They are furious about the aristocrat’s plans to redevelop a three-acre site on his Syon Park estate near the Thames that has been nurtured by local gardeners for more than a century.
Planning documents show the 38 allotment plots would be “rationalised” at the southern end of the site but greatly reduced in size.
The family say they need the rent from the apartments to fund close to £20 million of essential repairs and restoration of the Grade I listed home where interior scenes from the Netflix hit Bridgerton were filmed.
The estate has also been hit by the near total loss of visitor and events income during the pandemic.
The latest scheme comes four years after Hounslow council threw out a previous plan from the 64-year-old peer to move the allotments to a “wholly unsuitable” new site in the grounds, designed by Capability Brown.
The Syon estate is managed by the duke’s son Earl Percy, 36, heir to the dynasty’s fortune — estimated by the Sunday Times Rich List to be worth £445 million — which also includes Alnwick Castle in Northumberland.
Allotment holders say they feel “steam-rollered” by the 12th duke, whose title was created in 1766 by George III.
Stephen Hurton, chairman of the Park Road Allotments Association, said: “The consultation process has been so frustrating and has left us with something very unsatisfactory. Instead of having full-sized plots we will have half-plots or quarter-plots.”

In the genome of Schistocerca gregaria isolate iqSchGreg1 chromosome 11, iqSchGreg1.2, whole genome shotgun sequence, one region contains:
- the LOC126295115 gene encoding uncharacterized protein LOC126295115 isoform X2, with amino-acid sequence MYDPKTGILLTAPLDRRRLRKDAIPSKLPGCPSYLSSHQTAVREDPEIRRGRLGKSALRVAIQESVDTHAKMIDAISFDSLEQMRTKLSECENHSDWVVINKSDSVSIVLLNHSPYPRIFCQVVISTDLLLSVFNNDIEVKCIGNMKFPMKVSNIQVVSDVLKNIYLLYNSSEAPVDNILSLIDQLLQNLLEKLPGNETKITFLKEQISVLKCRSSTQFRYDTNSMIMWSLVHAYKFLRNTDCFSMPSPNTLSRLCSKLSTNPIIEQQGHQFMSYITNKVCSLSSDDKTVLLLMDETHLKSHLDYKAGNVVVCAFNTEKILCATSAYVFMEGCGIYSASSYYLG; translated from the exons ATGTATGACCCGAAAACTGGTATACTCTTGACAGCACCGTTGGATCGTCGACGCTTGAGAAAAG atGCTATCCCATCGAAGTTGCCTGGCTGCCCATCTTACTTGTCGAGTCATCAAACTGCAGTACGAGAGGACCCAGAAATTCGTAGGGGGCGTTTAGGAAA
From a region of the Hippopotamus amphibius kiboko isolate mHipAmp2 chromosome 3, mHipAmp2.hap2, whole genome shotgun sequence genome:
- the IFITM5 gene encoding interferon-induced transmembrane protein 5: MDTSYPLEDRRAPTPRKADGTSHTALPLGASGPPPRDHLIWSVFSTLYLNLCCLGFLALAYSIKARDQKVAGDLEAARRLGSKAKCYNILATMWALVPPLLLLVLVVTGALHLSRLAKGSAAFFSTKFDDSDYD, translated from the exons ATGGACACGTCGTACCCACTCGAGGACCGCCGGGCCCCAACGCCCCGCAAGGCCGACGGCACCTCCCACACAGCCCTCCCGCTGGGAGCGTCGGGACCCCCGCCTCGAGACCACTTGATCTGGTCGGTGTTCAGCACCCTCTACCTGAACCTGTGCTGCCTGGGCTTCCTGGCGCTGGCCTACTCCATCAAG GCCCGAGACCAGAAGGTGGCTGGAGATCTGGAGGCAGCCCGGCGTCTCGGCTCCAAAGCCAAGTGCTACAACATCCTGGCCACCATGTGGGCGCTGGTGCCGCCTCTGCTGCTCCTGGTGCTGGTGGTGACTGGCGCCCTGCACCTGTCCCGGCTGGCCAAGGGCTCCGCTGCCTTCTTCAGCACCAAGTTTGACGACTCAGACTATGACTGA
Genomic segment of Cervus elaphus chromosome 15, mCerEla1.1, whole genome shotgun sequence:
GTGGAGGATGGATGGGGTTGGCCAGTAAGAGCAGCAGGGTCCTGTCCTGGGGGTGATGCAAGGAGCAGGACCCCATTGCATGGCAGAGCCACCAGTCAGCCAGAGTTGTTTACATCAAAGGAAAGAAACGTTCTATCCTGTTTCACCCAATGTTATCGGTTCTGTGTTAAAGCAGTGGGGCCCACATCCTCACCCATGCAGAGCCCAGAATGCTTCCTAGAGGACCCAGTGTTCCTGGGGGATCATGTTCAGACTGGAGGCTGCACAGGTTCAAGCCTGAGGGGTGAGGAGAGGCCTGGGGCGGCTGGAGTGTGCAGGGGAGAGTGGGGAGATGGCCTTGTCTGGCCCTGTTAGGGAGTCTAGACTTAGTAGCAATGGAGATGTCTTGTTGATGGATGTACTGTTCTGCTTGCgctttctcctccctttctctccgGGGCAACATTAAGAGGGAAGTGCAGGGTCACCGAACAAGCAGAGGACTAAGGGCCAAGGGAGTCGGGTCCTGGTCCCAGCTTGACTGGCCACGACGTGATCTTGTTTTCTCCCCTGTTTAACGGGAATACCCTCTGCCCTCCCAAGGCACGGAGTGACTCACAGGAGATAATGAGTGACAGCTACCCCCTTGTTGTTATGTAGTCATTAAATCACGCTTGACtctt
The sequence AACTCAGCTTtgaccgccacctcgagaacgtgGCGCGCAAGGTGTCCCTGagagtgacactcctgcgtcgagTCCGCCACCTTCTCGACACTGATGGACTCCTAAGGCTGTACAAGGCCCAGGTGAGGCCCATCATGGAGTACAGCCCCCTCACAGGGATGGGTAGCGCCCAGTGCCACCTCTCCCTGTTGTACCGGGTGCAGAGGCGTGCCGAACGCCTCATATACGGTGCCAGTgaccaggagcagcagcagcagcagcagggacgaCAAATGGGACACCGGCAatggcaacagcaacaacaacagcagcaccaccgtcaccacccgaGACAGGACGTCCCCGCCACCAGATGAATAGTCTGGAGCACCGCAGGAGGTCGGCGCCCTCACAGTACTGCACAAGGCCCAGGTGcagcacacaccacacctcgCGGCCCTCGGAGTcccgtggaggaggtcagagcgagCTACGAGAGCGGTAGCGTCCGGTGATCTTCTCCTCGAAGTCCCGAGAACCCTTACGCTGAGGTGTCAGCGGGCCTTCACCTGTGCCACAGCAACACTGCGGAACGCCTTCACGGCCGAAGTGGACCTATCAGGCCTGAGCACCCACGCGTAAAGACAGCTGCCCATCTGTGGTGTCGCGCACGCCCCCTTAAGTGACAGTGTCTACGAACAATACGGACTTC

Another allotment holder, Annie Aloysius said: “Since the duke’s estate took back ownership of the land from the council in 2015, the rental of unused plots has not been permitted, while those plots in use have been given a drip-drip licence of only six months with the constant threat of eviction.”
Sue Casey from the Isleworth Society said: “We urge Hounslow council to reject the planning application as they did in 2017.”
Salman Shaheen, chair of Isleworth & Brentford Area Forum and councillor for Isleworth, said: “The space for allotments will be so much smaller at a time when there is huge amount of demand and a long waiting list in Hounslow and across London. “
Colin Barnes, director of Northumberland Estates, said: “Each of the allotment holders on existing plots will get a new site that allow them continuity and long-term future. Over half of the current allotment area is overgrown and covered in brambles and people want smaller plots these days. We will provide better facilities such as communal composting and car parking.”
The application is expected to be considered by the council in June.